EXHIBITION EXTENSION ALERT
Inaugural triennial survey featuring new work
by local contemporary artists has been extended!
Julia Dault, Through the Looking Glass, 2021
Tony Romano, Between the Lilies and the Birds, 2021
Greater Toronto Art 2021 (GTA21), a critically acclaimed exhibition at the Museum of Contemporary Art Toronto (MOCA), has been extended due to popular success and will now close January 30, 2022. Featured in the exhibition are 21 artists and art collectives who work in the Greater Toronto Area or have direct connections with the city. Spanning all three floors of the Museum, the exhibition is a new triennial survey defined by MOCA’s pledge to support the work of Toronto artists and to commission new projects that add to local and global discourse. The exhibition title plays on Greater Toronto Area, the name of the city’s broad metropolitan area.
Visitors encounter specially commissioned or never-before-seen artworks in a range of media including drawing, installation, paintings, sculpture, and video plus new works by all the artists: Ashoona Ashoona and Alexa Hatanaka, Ghazaleh Avarzamani, Nour Bishouty, Jesse Chun, Tom Chung, Common Accounts – Igor Bragado and Miles Gertler, Julia Dault, Azza El Siddique, Kareem-Anthony Ferreira, Aaron Jones, Pamila Matharu, Native Art Department International – Maria Hupfield and Jason Lujan, Oluseye, Pamela Phatsimo Sunstrum, Jagdeep Raina, Tony Romano, Jennifer Rose Sciarrino, Walter Scott, Kara Springer, Sahar Te, and the collective of Parastoo Anoushahpour, Faraz Anoushahpour, and Ryan Ferko.
GTA21 was organized by guest curator Daisy Desrosiers, Adjunct Curator Rui Mateus Amaral, and MOCA Artistic Director November Paynter.
The GTA21 catalogue, designed by Toronto studio Blok Design, includes interviews with the artists, images of existing works and those in process, and contributions by the curators as well as Dionne Brand, Sheila Heti, and John Paul Ricco. The collection of interviews at the heart of the publication is not just a record of these new artworks and artistic approaches, but also about how artists persevered through extraordinary circumstances.
In conjunction with the final weeks of GTA21, MOCA will unveil honestshop21 (December 15, 2021 – January 30, 2022) a self-serve store to showcase and sell handmade items by local creators, involving a wider community in GTA21. honestshop21 will be hosted on the ground floor within a reconfiguration of Tom Chung’s 50 Shelves for MOCA installation. The shop operates on a self-service basis, relying on the honesty of customers to record their sale and pay. Transactions will be cashless with visitors able to purchase items using credit or debit payments.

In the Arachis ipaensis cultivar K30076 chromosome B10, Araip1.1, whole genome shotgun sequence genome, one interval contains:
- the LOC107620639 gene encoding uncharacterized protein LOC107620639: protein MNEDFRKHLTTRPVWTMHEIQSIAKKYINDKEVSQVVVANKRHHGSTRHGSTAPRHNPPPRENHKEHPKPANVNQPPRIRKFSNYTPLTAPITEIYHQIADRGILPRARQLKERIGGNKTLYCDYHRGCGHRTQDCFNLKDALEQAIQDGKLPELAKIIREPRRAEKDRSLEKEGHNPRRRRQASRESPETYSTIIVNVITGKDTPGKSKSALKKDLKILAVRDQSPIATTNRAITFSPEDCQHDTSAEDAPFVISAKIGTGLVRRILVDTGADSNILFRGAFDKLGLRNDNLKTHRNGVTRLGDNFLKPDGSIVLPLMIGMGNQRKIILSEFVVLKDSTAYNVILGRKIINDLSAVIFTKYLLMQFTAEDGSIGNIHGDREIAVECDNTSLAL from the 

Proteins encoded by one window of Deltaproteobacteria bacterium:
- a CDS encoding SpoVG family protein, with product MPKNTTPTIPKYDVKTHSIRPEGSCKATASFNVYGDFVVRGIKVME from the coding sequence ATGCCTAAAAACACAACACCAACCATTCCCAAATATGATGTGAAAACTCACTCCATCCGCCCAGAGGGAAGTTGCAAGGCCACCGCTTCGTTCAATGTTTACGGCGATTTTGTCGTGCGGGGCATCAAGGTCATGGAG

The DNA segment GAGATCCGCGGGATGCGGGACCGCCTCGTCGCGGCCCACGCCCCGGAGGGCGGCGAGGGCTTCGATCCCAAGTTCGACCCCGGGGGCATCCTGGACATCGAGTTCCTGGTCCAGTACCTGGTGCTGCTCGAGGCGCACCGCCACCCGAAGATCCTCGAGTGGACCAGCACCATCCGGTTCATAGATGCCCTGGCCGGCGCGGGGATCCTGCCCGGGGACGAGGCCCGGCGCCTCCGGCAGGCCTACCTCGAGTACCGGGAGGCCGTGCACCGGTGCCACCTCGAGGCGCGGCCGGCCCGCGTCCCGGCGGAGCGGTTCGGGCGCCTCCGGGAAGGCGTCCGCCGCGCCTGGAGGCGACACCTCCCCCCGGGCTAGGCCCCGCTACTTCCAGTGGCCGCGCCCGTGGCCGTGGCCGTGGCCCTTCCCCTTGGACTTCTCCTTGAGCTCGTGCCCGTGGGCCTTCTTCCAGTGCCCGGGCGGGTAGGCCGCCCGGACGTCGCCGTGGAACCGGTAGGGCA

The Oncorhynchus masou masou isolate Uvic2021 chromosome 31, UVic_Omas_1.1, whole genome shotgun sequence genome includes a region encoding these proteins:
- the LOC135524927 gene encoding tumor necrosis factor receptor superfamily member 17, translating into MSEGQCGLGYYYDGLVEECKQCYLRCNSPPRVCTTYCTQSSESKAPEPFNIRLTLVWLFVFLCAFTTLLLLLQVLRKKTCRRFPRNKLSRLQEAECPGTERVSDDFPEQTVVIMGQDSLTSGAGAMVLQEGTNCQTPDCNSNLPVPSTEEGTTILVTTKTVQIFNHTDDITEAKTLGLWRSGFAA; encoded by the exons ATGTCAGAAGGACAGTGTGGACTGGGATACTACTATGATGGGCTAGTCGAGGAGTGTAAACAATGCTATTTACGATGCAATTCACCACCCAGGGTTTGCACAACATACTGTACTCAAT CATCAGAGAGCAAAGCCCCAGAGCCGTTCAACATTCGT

About MOCA Toronto
The Museum of Contemporary Art Toronto (MOCA) presents rotating exhibitions and rosters of public programmes that prioritize twenty-first-century artistic production, primarily through commissioning of new work and providing a community space for enrichment, discourse, collaboration, and creativity. Artists, partnerships, experimentation, and reciprocal initiatives are at the center of the Museum’s mission as a locally rooted and internationally connected organization. Focused on core values promoting equity, inclusion, access, courage, and responsibility, the Museum sparks critical conversations that challenge the current cultural moment. MOCA fosters active participation and engagement in order to serve as a welcoming cultural hub in the hyper-diverse city of Toronto.
Left image – Julia Dault, Through the Looking-Glass, 2021
Acrylic and oil on canvas in painted wood frame, 84 × 72 in. (213.4 × 182.9 cm)
Courtesy the artist and Marianne Boesky Gallery, New York, Bradley Ertaskiran Gallery, Montreal, and China Art Objects, Mérida, Mexico.
Right image – Tony Romano, Between the Lilies and the Birds, 2021
Found objects, wood, steel, ceramic tile
Courtesy the artist.
Photo Toni Hafkenscheid (installation view MOCA Toronto)
GTA21 catalogue (pages featuring works by Azza El Siddique). Courtesy of Blok Design.